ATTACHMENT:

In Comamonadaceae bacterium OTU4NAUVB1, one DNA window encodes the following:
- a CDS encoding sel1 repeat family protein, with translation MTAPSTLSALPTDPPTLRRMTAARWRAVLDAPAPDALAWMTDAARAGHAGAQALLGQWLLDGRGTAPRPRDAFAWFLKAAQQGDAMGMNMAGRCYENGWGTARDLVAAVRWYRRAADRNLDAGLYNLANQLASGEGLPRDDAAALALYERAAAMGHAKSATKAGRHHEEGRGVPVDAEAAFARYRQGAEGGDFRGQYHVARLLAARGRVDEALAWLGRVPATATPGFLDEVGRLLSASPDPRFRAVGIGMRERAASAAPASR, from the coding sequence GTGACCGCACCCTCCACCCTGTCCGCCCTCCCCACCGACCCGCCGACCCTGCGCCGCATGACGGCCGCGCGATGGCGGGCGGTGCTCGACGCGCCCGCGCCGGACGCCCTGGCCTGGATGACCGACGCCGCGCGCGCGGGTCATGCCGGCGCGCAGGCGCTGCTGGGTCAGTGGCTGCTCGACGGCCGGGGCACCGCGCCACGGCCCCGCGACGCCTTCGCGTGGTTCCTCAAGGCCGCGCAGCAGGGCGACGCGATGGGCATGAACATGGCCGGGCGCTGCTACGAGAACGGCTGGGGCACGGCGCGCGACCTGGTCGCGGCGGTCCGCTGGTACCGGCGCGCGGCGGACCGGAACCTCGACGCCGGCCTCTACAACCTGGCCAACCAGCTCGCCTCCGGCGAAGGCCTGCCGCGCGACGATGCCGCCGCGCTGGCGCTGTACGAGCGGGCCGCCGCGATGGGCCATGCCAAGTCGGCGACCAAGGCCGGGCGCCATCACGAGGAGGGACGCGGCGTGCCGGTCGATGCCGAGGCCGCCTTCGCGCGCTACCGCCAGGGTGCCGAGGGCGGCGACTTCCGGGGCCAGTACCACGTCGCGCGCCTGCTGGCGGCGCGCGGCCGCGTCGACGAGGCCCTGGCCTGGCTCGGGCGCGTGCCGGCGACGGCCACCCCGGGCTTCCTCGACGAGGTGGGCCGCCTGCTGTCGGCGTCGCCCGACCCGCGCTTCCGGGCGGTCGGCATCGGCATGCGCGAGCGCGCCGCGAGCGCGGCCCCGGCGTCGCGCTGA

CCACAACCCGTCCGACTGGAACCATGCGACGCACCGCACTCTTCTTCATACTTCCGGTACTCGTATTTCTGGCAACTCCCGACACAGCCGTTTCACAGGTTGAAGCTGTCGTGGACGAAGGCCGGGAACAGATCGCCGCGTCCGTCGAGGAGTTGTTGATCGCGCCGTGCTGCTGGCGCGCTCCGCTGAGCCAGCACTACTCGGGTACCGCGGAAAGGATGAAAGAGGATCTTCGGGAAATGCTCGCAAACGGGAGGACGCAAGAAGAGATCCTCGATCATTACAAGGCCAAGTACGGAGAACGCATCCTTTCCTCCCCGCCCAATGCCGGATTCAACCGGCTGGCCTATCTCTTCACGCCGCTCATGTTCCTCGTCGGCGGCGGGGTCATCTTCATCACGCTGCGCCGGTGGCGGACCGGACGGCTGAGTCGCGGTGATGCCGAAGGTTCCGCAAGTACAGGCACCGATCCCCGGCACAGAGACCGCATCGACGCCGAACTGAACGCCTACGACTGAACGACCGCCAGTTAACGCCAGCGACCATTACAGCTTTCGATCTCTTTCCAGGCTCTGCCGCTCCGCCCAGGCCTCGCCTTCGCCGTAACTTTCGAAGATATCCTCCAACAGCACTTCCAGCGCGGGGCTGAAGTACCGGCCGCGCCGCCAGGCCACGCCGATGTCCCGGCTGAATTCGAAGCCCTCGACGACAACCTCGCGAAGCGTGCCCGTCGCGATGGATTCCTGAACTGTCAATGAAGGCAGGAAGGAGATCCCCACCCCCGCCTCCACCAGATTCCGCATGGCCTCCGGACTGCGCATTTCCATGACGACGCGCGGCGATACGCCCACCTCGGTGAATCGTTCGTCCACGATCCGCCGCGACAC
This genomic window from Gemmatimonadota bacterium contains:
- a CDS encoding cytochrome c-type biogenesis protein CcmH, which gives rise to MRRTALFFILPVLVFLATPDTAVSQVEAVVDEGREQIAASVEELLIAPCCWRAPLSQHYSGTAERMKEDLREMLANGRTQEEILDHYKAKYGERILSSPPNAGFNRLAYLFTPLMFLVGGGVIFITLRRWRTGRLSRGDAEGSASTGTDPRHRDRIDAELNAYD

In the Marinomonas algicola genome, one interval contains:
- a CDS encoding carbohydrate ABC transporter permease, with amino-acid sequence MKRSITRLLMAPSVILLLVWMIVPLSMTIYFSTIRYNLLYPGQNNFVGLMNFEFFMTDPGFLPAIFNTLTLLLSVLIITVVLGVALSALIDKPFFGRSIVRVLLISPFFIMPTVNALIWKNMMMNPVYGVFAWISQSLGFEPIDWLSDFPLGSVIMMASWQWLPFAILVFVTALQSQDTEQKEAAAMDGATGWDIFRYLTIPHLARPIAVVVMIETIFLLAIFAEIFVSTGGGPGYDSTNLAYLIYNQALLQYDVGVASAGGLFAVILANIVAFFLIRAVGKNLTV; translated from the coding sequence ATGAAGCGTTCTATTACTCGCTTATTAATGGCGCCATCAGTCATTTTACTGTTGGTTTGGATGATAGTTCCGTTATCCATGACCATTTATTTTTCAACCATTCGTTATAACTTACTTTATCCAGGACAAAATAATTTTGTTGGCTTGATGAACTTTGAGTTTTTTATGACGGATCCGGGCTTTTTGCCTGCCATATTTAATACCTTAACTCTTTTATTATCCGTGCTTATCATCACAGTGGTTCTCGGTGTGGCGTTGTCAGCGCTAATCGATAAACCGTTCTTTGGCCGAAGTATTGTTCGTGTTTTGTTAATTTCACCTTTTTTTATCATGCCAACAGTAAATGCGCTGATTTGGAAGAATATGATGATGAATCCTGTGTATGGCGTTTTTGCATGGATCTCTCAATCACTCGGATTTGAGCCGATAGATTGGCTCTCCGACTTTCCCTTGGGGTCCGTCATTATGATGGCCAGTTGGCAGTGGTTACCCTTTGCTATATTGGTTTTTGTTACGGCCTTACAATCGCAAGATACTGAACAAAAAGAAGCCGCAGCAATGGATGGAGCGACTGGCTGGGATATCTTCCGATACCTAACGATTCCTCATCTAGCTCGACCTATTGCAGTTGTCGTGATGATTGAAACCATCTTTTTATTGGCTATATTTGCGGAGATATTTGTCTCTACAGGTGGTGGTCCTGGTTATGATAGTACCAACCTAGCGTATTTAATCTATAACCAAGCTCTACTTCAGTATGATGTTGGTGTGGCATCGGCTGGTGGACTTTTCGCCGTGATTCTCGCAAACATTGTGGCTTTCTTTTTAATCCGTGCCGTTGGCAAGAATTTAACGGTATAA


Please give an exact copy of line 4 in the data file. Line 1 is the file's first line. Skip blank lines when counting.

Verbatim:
This genomic window from Gemmatimonadota bacterium contains: